Much has been made of the prescience of The International's release in the middle of a global financial panic. Amid fortnightly reports of banks spending taxpayer bucks on year-end bonuses and corporate casino junkets, the people who handle our money have never seemed so untrustworthy — so what better time for a movie about an arms-trafficking, money-laundering, war-profiteering bank that kills anyone who gets in its way? As it turns out, to equate the shady business in the film with that which has toppled our real-life economy is to give The International far too much credit (pun intended).
Clive Owen, working below his potential, stars as Louis Salinger, an Interpol agent long obsessed with bringing down the bottom-dealing International Bank of Business and Credit. With the help of a Manhattan Assistant District Attorney (Naomi Watts in a paper-thin role), he follows the bank’s operatives from Berlin to Luxembourg to Milan to Istanbul, growing increasingly determined to deliver justice. But since the IBBC’s network of assassins and corrupt officials remains elusive, that justice comes mostly in the form of stale platitudes: “Sometimes a man can meet his destiny on the road he took to avoid it,” asserts Owen to a captured henchman, trying for all the world to sound like he just came up with it.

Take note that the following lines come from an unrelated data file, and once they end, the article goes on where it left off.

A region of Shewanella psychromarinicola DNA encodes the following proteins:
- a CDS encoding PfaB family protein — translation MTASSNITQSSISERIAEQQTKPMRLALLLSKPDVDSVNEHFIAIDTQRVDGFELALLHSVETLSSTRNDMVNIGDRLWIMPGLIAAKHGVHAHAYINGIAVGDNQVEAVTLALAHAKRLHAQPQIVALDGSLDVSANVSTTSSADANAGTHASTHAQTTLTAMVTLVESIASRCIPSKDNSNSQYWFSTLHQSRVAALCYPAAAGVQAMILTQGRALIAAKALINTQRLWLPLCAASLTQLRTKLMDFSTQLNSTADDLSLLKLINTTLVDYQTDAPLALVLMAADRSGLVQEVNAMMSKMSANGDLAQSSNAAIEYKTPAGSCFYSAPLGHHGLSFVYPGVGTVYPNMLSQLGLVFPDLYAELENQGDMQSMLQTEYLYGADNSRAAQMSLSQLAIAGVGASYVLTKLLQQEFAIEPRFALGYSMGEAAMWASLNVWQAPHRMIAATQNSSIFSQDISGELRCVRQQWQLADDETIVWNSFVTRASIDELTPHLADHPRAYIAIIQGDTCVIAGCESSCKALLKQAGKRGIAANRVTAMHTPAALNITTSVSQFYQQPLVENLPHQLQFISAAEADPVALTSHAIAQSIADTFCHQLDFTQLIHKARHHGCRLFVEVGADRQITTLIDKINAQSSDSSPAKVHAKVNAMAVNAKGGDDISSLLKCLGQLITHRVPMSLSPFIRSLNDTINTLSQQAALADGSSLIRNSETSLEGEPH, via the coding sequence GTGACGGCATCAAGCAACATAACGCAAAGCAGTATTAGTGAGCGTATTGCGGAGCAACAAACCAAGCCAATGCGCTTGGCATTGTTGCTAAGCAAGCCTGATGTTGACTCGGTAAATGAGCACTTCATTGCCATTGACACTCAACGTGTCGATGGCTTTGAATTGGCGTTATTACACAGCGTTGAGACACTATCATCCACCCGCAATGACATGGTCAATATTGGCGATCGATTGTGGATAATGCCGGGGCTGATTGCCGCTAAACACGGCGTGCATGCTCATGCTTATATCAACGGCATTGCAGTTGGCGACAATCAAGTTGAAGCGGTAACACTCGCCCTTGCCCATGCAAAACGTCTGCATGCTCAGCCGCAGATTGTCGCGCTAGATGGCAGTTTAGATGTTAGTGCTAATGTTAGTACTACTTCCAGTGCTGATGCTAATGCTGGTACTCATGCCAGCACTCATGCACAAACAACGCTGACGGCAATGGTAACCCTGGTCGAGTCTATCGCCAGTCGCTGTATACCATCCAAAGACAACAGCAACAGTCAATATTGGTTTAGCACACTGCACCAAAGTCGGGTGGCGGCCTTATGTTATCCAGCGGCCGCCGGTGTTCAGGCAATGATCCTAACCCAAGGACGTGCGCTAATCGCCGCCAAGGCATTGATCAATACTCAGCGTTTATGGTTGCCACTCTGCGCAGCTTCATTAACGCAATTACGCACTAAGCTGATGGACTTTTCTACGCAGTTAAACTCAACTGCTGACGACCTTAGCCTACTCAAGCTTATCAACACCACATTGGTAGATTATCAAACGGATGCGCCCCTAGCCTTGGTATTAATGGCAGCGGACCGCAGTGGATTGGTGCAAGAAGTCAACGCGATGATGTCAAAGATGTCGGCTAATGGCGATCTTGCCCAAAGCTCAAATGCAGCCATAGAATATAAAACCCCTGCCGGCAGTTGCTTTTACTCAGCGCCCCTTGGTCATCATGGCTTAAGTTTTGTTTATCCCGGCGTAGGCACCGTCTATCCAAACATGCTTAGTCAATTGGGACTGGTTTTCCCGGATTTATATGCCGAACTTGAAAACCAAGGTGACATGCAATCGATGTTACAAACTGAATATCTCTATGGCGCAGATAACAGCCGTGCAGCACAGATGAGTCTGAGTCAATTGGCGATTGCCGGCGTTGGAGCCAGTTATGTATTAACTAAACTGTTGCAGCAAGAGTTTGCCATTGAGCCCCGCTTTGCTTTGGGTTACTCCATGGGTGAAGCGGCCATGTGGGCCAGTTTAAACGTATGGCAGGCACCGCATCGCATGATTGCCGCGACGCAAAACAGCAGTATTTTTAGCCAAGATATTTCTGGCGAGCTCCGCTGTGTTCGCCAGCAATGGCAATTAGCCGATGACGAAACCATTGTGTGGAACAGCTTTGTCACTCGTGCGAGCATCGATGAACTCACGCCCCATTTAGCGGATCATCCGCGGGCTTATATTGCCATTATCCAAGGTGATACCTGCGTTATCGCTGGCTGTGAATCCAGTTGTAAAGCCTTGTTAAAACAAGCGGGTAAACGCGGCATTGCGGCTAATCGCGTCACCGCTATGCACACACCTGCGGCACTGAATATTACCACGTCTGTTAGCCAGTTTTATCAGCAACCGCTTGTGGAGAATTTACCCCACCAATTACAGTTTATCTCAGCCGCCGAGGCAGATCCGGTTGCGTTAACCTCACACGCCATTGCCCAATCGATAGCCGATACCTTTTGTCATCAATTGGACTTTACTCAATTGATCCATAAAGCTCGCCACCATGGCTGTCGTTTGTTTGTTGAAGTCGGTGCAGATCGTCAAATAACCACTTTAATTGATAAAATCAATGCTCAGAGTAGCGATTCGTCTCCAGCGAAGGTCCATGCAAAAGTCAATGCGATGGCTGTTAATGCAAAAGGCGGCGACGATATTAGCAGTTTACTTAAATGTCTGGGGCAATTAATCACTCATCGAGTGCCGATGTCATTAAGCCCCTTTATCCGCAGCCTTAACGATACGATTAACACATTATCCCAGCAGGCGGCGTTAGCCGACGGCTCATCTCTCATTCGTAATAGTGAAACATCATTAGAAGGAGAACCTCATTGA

The International suffers from the waste of a good concept on a generic story. There’s intriguing territory to be mined from the idea of a bank that creates debt in order to control it, but the filmmakers don’t seem interested in any meaningful exploration of that idea. The IBBC is little more than your standard collection of steely-eyed white guys plotting world domination; they could be any evil organization, and The International could be any dopey action thriller.